Every year, the company publishes a list of the top 100 most-shared and talked about academic research of the preceding year.
Drum roll please … According to Altmetric’s data-crunching, the top 10 science stories of 2015 were:
1. Help is on the way … Just in time?! — An international team of researchers discovered a new antibiotic that inhibits the growth of a range of drug-resistant bacteria. This news offers hope for efforts aimed at combating antibiotic resistance since, over time, bacteria can become resistant to certain antibiotics currently in widespread use.
2. Once again, debunking the MMR Vaccine/ Autism myth — Researchers studied 95,000 children with older siblings, some of whom had Autism and some who didn’t. Weighing in on a polarizing topic, the researchers concluded that getting the measles-mumps-rubella (MMR) vaccine didn’t increase Autism risks.
3. Mass extinctions, and we’re the asteroid — Extinction rates over the last century are 100 times higher than normal and humans are to blame. That was the conclusion of research by scientists at six different universities. The report was widely publicized, prompting The Daily Beast to headline the story “We’re not the dinos: We’re the asteroid.”
4. “Bad luck” the major cause of cancer — Scientists have long known certain body tissues are more prone to develop cancer than others, but have never been able to explain why. Research from scientists at the Howard Hughes Medical Institute and Johns Hopkins indicates the majority of cancers occur because of “bad luck,” rather than environmental factors or genetics.
5. Oh, sure it worked once, but can you do it again? — Being able to reproduce test results in subsequent experiments is a basic principle of all science, but it’s not always easy to do. Researchers at dozens of universities examined how easy (or difficult) it is to reproduce the results of psychological studies. Their conclusion: it’s hard to reproduce results, even when you repeat the study using all the same factors the original researchers did.
6. An island of plastic in the oceans … and it’s growing — Researchers climbed in boats to assess with their own eyes just how much plastic and trash are floating around the world’s oceans, then used their observations and math to estimate the total pollution load. Their conclusion: more than 5 trillion pieces of plastic, weighing more than 250,000 tons, are floating around out there.
7. What we’ll have to leave in the ground to fight global warming — University College London researchers studied just how much of the world’s untapped fossil fuel reserves need to remain that way in order for the world to slow global warming to just two degrees Centigrade (the widely agreed-upon limit). They concluded that a third of the world’s oil reserves, half its gas reserves and 80 percent of coal reserves should remain unused between now and 2050.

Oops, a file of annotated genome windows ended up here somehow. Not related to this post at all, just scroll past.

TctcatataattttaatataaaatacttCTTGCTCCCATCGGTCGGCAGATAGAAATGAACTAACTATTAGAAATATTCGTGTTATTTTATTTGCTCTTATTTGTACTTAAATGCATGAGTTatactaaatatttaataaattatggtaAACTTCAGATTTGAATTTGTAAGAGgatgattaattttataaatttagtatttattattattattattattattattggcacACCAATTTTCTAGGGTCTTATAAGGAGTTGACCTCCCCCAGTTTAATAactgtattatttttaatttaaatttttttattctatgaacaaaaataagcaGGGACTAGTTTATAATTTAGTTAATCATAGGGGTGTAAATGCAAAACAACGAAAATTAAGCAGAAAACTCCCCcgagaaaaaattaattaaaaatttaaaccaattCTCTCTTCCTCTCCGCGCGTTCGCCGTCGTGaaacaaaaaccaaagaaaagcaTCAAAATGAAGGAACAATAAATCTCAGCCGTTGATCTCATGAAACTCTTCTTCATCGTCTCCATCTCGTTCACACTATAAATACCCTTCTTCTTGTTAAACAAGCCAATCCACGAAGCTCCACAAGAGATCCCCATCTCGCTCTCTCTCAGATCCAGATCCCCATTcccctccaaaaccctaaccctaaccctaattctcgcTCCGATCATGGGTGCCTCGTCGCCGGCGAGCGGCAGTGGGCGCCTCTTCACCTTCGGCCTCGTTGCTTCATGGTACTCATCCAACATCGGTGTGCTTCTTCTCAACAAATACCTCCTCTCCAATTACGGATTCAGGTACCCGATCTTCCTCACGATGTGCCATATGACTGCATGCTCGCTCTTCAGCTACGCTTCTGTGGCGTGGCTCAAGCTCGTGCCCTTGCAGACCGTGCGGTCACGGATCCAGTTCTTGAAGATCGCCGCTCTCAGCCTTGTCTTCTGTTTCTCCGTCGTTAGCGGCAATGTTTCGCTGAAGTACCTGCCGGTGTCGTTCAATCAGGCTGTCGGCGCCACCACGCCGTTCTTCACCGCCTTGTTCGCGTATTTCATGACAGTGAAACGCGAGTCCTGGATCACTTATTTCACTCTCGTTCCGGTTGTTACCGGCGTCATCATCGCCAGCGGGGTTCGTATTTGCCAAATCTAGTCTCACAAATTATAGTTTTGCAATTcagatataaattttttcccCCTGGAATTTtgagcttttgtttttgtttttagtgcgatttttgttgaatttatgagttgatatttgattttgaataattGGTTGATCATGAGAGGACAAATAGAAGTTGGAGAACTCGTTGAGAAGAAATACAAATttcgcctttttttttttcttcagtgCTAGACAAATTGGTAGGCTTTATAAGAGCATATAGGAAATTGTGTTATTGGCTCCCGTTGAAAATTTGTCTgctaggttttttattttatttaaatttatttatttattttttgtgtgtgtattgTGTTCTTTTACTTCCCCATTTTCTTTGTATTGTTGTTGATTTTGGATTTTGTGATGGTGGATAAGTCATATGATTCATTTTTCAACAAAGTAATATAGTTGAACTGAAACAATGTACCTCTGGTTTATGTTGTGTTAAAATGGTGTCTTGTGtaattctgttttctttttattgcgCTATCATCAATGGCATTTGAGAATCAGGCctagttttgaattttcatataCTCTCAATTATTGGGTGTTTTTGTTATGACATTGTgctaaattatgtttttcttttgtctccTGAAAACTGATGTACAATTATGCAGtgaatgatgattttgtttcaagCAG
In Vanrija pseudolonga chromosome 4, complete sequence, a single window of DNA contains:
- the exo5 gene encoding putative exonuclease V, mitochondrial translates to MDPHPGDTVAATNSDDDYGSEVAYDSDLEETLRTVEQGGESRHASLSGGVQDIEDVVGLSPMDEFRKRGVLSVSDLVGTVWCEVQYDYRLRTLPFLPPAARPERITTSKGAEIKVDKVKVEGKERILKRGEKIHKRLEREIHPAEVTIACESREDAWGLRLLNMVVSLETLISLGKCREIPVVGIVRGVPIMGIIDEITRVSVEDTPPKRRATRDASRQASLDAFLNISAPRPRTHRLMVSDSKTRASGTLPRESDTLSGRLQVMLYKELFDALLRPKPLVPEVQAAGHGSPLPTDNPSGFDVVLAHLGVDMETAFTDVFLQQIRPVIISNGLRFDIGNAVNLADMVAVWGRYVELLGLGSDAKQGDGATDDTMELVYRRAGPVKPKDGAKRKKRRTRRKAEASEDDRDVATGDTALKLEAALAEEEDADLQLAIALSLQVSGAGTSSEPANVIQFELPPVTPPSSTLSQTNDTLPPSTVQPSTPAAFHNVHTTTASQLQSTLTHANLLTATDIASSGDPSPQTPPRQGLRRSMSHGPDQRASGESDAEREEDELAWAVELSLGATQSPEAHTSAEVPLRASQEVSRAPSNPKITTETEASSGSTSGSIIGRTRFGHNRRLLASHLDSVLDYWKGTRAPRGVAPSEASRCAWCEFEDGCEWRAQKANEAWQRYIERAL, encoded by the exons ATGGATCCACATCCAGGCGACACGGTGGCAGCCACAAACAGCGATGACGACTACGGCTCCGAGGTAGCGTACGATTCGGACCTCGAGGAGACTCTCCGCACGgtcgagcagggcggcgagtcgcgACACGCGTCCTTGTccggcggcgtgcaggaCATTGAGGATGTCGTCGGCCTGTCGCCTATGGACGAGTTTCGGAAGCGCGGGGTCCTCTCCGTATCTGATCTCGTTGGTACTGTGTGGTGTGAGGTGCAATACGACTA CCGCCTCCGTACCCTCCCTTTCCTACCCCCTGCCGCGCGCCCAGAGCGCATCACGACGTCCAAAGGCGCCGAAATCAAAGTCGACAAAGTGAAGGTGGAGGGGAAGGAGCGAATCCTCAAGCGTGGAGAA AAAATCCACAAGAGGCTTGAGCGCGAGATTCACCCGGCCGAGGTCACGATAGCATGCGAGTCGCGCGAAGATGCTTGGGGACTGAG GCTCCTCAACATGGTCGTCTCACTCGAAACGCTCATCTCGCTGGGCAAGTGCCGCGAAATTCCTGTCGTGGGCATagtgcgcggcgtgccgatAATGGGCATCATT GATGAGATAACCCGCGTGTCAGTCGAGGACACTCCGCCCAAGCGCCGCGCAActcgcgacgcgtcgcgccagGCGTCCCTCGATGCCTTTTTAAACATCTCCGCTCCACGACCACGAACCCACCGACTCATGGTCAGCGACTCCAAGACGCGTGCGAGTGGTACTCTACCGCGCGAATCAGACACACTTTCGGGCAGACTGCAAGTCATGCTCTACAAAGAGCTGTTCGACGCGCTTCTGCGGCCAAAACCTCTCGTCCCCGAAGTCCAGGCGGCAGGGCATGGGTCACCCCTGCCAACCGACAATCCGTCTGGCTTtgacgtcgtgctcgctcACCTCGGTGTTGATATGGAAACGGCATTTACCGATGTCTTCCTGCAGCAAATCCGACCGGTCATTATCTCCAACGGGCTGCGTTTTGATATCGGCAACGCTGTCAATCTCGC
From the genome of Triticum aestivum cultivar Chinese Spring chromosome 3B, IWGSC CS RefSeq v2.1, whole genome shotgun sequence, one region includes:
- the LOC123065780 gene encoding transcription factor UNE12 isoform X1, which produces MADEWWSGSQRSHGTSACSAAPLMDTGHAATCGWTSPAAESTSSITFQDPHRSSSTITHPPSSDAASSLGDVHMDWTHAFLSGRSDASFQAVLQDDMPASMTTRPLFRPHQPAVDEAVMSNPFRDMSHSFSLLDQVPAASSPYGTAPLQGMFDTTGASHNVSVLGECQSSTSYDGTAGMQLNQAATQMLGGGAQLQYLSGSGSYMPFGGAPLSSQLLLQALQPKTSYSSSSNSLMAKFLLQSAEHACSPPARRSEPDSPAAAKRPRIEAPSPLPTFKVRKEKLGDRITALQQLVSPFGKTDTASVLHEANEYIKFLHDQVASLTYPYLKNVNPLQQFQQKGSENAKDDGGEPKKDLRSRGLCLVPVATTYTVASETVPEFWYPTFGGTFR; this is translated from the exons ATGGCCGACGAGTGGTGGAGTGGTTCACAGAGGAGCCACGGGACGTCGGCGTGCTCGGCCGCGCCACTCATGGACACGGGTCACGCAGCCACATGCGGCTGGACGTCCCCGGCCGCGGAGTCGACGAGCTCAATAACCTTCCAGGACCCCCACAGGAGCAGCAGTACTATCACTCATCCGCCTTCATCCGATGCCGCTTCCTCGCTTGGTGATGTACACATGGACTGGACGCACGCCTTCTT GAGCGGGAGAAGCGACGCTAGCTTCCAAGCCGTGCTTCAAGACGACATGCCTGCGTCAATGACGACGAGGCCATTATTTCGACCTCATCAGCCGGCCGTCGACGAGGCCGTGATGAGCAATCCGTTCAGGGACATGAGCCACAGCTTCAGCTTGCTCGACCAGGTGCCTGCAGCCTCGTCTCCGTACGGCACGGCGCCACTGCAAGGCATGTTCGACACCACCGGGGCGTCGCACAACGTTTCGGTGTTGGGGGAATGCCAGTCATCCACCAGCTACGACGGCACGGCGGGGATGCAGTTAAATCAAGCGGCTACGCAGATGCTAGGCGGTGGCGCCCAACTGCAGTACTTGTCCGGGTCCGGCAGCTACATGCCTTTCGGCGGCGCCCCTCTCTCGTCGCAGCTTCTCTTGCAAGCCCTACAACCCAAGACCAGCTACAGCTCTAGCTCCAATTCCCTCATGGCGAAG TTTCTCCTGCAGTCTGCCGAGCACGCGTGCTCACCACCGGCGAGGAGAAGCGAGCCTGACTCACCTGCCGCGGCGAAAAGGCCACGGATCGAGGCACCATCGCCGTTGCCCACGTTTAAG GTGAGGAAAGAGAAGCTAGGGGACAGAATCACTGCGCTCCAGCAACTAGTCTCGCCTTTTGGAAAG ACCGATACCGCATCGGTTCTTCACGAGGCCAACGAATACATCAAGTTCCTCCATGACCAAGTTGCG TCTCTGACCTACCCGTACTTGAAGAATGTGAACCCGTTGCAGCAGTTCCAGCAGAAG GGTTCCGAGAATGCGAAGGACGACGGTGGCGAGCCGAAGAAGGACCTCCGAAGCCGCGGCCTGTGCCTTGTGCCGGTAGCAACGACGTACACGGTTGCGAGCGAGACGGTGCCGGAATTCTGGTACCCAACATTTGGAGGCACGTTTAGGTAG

8. That’s totally academic — Not all the year’s research focused on high-brow topics. Researchers at the University of Giessen in Germany evaluated the two software programs most commonly used in the preparation of scholarly documents. In the end, they concluded that which one to use really is a matter of preference for whoever is writing the document.
9. Art by … Vincent Van Computer?? — Researchers in Germany and the U.S. developed and reported on an artificially intelligent program that detects individual artistic styles, such as that of Vincent Van Gogh, and can adapt a photograph to mimic that style.
10. Does religion make you selfish? — A team of researchers in Canada, China, Jordan, Qatar, South Africa, Turkey and the U.S. evaluated the generosity of 1,170 children ages 5-12 in Christian, Muslim and non-religious households. The test assessed how willing kids were to share their favorite stickers, and the results were not what you might expect. Children in non-religious homes were more likely to share than kids from either Christian or Muslim households (and there was no difference in generosity between children of the two faiths). Researchers said the study results “call into question whether religion is vital for moral development, supporting the idea that the secularization of moral discourse will not reduce human kindness — in fact, it will do just the opposite.”
Beyond the top 10, other fascinating findings spread throughout the Altmetric 100 list include:
* E-readers are bad for your sleep/health (No. 15).
* Male sexual endowment and foot size are not connected, but we do have an answer to the eternal question of “what is normal?” (No. 46).
* Eating fat doesn’t give you heart disease, but drinking diet soda does make you fat (Nos. 56 and 64).
* If you want to be smarter as you get older, you should eat like a Greek (No. 82).
* Video games don’t make you sexist, but being a loser does (Nos.24 and 54).
To dig down into these and many others on the full top 100 list, visit www.altmetric.com/top100.